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OCS 2020 Breakout: Niall Crosby

Niall Crosby is an entrepreneur and coding enthusiast, who has been building end-to-end web applications for 16 years. From C, C++ and assembly to Java, GWT and JavaScript. Developer behind ag-Grid, a new data grid choice for AngularJS applications. Currently building the next generation of financial reporting tools for Royal Bank of Scotland.

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How ag-Grid became a multi-million dollar business providing the industry leading JavaScript Data Grid utilizing Open Source and Sweat Equity

Initially, how did you come to learn about open source and how did ag-Grid get started? - 0:32

When did you actually have this realization that you could release this technology and make it better for the world and open source it at your bank? And when did you then start the company, and what was the delta between those two events? - 2:24

I want to actually dig into this data grid category. There doesn’t seem to be a consistent understanding of what a data grid is, when you describe sorting and aggregations and so on. You can accomplish this with ETL tools, you can accomplish this with data integration middleware. How did the data grid market or space or technology area kind of come to be? Why do you see it as such a growth area. adjacent, to all these other data management tools? - 4:40

So this is the front end to all the other tools that integrate and marshall the data, and basically let you slice and dice and explore the data more context-specifically, with the front end JavaScript. (Niall responds) - 5:54

From the origin of starting ag-Grid, how did you come to be convinced that ag-Grid needed to exist? What did the data grid market look like five years ago, and how have you seen it evolve over the last five years? - 8:14

How did the business evolve in the first year? What did you do intentionally to drive adoption and growth and generally the sort of awareness of Ag-grid? Explain how you saw that first year. - 9:45

How did you think about the first hires, and what influenced that? How did you prioritize who to hire first in terms of general role, and then, how have you gone about thinking through the decision making process, of which people are good cultural fit? How has the culture evolved? - 12:17

What you were actually selling in the very beginning? You've talked about how you're able to grow a revenue stream much more rapidly by charging money for something versus just asking for donations. So, in the very beginning, how did you actually construct the enterprise version to differentiate from the open source project? What features were jumping out to you that was sort of obvious to include in the beginning? And how has that evolved over time? - 18:03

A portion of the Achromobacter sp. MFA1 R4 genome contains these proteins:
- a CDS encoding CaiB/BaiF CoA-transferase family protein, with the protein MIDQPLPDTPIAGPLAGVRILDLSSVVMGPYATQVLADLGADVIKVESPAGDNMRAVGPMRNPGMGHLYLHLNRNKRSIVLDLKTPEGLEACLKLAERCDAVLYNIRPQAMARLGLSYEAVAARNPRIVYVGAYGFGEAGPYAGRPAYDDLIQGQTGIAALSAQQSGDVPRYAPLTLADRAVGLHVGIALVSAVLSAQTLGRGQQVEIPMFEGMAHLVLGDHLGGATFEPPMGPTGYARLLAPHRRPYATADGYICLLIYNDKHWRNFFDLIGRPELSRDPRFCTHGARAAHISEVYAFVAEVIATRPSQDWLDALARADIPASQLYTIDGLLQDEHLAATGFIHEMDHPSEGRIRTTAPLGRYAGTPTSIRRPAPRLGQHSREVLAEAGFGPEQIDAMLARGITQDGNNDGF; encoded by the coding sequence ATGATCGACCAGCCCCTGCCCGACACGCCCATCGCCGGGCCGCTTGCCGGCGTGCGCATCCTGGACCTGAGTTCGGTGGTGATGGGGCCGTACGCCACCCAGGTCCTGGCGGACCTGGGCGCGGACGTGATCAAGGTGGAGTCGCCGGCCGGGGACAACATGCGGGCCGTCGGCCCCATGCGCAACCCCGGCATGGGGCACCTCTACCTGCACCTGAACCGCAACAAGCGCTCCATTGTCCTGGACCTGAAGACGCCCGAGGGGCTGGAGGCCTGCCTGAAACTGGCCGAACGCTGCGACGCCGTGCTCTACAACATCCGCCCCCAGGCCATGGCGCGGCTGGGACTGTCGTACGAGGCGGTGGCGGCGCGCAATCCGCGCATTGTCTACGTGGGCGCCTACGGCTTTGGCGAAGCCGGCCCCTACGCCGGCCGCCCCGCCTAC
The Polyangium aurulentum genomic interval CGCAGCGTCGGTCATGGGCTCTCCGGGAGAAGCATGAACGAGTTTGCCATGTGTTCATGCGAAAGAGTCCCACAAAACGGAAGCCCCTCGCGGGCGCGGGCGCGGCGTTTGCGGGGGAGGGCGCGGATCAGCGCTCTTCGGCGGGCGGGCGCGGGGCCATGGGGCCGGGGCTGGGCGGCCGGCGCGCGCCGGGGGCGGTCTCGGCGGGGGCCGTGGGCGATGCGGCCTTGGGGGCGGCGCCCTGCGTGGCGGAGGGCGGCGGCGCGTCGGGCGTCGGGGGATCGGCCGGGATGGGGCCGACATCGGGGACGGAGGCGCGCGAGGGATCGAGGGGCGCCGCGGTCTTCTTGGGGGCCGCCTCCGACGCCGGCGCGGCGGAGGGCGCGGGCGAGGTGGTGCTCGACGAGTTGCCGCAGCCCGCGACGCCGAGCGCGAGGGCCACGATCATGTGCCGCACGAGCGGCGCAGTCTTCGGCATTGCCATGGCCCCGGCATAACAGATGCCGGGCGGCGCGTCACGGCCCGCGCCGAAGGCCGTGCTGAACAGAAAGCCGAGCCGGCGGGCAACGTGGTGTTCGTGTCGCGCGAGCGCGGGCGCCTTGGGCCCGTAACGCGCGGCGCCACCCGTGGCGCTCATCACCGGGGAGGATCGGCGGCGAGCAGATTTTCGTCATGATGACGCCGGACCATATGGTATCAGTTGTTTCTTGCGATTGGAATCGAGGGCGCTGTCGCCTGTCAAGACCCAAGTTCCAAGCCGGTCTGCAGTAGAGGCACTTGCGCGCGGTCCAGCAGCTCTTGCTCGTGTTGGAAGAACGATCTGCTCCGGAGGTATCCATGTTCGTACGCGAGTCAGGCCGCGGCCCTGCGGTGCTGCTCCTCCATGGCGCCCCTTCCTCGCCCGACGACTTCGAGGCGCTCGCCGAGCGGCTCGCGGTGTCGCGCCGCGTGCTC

Have you been able to mitigate the risk of paid features seeing friction and demand from the open source communities? What is your approach to that overall equation? - 20:15

How did you think about hiring the first few people? Over time, what have been the most crucial roles to hire for as you've grown the company? - 22:01

How do you see this part of the technology stack evolving? Do you see data grids being as important as graph databases for example? What do you see is the horizon and the 5-10 year outlook for data grids in the enterprise? - 25:28

What ag-Grid provides is sort of real-time data discovery and rendering, that enables much richer slicing and dicing and graphing of data than the traditional BI analytics tools and represents a new type of data discovery platform. If you were to think of the category, whether it's called data grid or something else, the enterprise data grid space is very underrecognized, in comparison to the Tableau and ClickViews of the world. (Niall responds) - 28:16

What do you think about WebAssembly, in terms of the relationship with what ag-Grid is doing to the data grid space and things so central to JavaScript, and WebAssembly’s relationship with Javascript? - 29:58

How would you reflect on mistakes and things you would have done differently, or things you would have changed had you known something else, through all the learnings you've gathered in the last five years? - 33:30


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